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This is a follow-up question, UNIX-focused

i m trying to implement my own shell and i got stuck in the pipe feature

after some research i found out that i need to run pipe(2) to share data between processes but i don't why i need that my first thought is to change the second process stdin with stdout of the first one my idea

so can anyone explain to me why we need to use pipe(2) like that pipe

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    The difficulty with having a stdout directly connected to a stdin is that both processes need to have issued their respective write and read, for identical transfer sizes, at the same time. Otherwise, there is nowhere to store the data until it can be directly transferred between the processes. What the pipe(2) syscall does is to invoke the kernel to provide the buffering, and the process synchronisation, to enable the two processes enough slack to each run independently. They each get a filedes to their respective ends of that service. Jun 18 at 20:31
  • @Paul_Pedant, or well, you could say that the difficulty of connecting stdin to stdout directly is that you just can't do it, the system doesn't work like that. Not that I can see why buffering would be a hard requirement for pipes to work. As long as the processes don't depend on each other in a loop, they could always wait for the other to reach a corresponding point when reading or writing. And there's no reason the transfer sizes would need to match exactly: if one writes 300 B and the other reads 100 B, just transfer 100 B and wait for the next read call for the remaining 200 B.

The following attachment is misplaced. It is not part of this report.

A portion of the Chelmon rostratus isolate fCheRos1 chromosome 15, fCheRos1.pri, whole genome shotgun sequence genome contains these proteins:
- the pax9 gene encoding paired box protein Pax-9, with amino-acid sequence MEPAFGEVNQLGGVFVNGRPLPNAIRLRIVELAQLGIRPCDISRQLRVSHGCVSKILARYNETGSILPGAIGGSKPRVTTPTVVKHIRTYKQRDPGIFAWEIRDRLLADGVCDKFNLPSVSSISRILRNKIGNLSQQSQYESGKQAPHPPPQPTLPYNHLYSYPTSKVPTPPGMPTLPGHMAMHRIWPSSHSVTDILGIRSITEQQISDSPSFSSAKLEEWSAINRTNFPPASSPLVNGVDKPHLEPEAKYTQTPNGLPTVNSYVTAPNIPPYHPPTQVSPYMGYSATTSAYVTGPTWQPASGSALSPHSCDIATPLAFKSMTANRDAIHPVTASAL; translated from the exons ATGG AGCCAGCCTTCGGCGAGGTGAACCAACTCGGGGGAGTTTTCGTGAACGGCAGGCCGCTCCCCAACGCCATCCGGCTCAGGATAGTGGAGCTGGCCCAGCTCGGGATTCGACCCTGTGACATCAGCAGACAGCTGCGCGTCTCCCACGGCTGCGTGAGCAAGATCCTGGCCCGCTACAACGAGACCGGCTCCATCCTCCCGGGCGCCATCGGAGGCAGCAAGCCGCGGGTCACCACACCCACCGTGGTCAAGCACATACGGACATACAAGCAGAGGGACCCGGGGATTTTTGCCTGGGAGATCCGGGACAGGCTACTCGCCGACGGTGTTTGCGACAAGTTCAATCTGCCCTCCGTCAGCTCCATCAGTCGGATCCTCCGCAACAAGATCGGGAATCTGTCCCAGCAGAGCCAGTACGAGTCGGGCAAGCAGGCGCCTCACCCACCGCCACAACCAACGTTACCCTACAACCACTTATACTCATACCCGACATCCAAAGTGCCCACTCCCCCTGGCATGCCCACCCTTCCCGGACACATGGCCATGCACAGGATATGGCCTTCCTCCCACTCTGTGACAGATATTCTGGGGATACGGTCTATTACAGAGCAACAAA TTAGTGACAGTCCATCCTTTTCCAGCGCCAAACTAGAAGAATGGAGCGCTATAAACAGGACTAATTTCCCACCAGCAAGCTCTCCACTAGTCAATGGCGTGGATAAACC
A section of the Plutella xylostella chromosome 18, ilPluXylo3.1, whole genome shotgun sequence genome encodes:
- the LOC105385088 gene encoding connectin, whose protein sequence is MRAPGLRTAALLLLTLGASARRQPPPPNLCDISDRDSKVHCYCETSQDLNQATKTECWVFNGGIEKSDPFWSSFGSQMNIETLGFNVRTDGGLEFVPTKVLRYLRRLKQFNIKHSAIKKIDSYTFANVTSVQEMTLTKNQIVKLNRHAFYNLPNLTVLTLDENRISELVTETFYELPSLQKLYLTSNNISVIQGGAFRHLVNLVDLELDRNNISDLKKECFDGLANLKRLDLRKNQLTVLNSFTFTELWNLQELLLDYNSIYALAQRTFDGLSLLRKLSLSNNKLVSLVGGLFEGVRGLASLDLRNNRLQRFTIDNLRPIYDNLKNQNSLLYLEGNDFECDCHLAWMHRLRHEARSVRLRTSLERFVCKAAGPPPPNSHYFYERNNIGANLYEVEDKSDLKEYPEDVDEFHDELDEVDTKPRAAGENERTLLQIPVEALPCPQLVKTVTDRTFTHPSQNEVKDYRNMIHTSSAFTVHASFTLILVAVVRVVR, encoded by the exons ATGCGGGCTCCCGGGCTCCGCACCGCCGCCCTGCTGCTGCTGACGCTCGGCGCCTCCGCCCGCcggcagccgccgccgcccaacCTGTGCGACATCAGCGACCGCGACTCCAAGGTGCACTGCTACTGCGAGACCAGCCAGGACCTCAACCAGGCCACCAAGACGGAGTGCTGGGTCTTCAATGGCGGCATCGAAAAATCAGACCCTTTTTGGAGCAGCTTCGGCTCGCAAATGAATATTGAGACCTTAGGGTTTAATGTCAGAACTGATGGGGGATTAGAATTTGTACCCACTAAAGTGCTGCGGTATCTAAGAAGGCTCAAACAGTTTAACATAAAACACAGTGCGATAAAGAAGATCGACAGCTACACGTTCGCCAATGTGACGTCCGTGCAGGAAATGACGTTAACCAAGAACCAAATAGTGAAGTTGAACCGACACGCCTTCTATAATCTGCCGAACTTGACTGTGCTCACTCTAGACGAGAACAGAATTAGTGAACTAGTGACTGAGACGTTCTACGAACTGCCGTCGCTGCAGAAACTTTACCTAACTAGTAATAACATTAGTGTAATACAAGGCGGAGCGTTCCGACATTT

– ilkkachu
    Jun 19 at 9:28
  • @ilkkachu I may have phrased my comment badly. I am saying that, if A and B are communicating directly through a pair of fds that have not been created with pipe(), then every data transfer demands that A is inside a write syscall at the same moment that B is inside a read syscall: without a pipe, there is no intermediate transfer buffer. That is a crippling synchronisation requirement, and any difference in transfer sizes means each process either waits for another transfer, or gets a short read/write result. Short form is indeed "system doesn't work like that". Jun 19 at 9:56
  • @Paul_Pedant, I don't see why the lack of buffering there would need to be crippling, at least in the sense of features and functionality. It might affect performance, sure, but even now, the size of the pipe buffer is finite and it's quite possible to end up in a situation where one of the processes needs to wait for the other. It doesn't seem like something that would break the basic functionality of a pipeline. Actually, I'd think that if there's enough data, and one of the parts of the pipeline is faster enough than the other, the end result will be that one always waits for the other.
    – ilkkachu
    Jun 19 at 19:19

2 Answers 2

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Let's assume the usual situation of a shell running on a terminal. All of stdin, stdout, stderr of the shell are connected to that terminal, and reading from one reads input from the user, and writing to one prints stuff for the user to read.

Now, when the shell launches a command, that one also has all of the fds connected to the terminal. Same for the next command the shell launches. Like so: